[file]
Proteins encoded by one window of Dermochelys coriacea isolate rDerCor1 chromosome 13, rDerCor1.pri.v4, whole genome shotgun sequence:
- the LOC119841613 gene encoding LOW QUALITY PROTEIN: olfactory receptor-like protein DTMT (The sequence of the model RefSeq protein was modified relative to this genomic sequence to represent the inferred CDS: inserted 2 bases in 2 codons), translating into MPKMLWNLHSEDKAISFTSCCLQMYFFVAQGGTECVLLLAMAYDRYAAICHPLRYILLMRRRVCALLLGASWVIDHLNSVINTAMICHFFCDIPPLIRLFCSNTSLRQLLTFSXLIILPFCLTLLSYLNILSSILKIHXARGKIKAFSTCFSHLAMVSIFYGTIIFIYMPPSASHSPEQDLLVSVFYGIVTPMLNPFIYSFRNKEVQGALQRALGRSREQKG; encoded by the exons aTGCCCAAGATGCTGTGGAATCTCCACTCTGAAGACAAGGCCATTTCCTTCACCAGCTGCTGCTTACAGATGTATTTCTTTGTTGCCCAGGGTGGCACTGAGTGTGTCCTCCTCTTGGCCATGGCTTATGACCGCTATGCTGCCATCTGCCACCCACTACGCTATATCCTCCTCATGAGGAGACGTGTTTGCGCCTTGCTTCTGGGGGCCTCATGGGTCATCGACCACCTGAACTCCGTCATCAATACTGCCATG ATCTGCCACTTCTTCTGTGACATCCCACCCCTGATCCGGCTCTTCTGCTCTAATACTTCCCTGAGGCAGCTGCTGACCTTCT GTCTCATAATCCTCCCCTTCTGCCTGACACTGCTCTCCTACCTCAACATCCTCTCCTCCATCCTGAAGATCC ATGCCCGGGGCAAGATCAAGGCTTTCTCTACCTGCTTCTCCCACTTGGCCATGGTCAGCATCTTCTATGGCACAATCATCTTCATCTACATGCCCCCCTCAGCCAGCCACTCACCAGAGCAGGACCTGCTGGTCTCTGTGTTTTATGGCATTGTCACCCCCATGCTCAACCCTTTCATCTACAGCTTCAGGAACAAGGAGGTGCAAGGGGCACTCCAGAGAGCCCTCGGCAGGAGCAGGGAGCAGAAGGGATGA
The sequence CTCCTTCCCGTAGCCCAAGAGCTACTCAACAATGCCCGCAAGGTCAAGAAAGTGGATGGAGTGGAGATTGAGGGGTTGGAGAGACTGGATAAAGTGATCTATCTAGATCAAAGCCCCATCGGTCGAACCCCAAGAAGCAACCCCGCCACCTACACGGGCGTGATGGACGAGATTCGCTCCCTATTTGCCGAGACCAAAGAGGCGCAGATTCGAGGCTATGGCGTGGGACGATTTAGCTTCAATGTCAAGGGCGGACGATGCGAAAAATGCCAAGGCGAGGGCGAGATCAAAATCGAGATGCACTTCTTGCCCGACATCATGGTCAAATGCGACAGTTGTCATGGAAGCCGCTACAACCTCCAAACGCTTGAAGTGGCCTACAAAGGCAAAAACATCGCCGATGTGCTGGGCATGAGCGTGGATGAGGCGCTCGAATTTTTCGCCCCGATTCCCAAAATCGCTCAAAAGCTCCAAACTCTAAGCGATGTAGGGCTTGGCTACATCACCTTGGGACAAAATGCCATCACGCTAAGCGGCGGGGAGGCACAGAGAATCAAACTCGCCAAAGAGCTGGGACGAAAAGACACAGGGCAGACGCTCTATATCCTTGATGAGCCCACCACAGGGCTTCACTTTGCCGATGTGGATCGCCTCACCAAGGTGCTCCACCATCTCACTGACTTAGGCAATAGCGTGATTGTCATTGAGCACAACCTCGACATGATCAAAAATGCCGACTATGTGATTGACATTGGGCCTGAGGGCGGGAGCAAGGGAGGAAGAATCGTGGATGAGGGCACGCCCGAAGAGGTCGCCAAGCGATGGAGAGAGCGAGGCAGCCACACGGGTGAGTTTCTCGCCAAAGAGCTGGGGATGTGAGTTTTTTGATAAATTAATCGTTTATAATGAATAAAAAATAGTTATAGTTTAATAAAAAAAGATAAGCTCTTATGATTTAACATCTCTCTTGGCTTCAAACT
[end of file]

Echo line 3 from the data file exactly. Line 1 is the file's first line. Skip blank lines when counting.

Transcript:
The sequence CTCCTTCCCGTAGCCCAAGAGCTACTCAACAATGCCCGCAAGGTCAAGAAAGTGGATGGAGTGGAGATTGAGGGGTTGGAGAGACTGGATAAAGTGATCTATCTAGATCAAAGCCCCATCGGTCGAACCCCAAGAAGCAACCCCGCCACCTACACGGGCGTGATGGACGAGATTCGCTCCCTATTTGCCGAGACCAAAGAGGCGCAGATTCGAGGCTATGGCGTGGGACGATTTAGCTTCAATGTCAAGGGCGGACGATGCGAAAAATGCCAAGGCGAGGGCGAGATCAAAATCGAGATGCACTTCTTGCCCGACATCATGGTCAAATGCGACAGTTGTCATGGAAGCCGCTACAACCTCCAAACGCTTGAAGTGGCCTACAAAGGCAAAAACATCGCCGATGTGCTGGGCATGAGCGTGGATGAGGCGCTCGAATTTTTCGCCCCGATTCCCAAAATCGCTCAAAAGCTCCAAACTCTAAGCGATGTAGGGCTTGGCTACATCACCTTGGGACAAAATGCCATCACGCTAAGCGGCGGGGAGGCACAGAGAATCAAACTCGCCAAAGAGCTGGGACGAAAAGACACAGGGCAGACGCTCTATATCCTTGATGAGCCCACCACAGGGCTTCACTTTGCCGATGTGGATCGCCTCACCAAGGTGCTCCACCATCTCACTGACTTAGGCAATAGCGTGATTGTCATTGAGCACAACCTCGACATGATCAAAAATGCCGACTATGTGATTGACATTGGGCCTGAGGGCGGGAGCAAGGGAGGAAGAATCGTGGATGAGGGCACGCCCGAAGAGGTCGCCAAGCGATGGAGAGAGCGAGGCAGCCACACGGGTGAGTTTCTCGCCAAAGAGCTGGGGATGTGAGTTTTTTGATAAATTAATCGTTTATAATGAATAAAAAATAGTTATAGTTTAATAAAAAAAGATAAGCTCTTATGATTTAACATCTCTCTTGGCTTCAAACT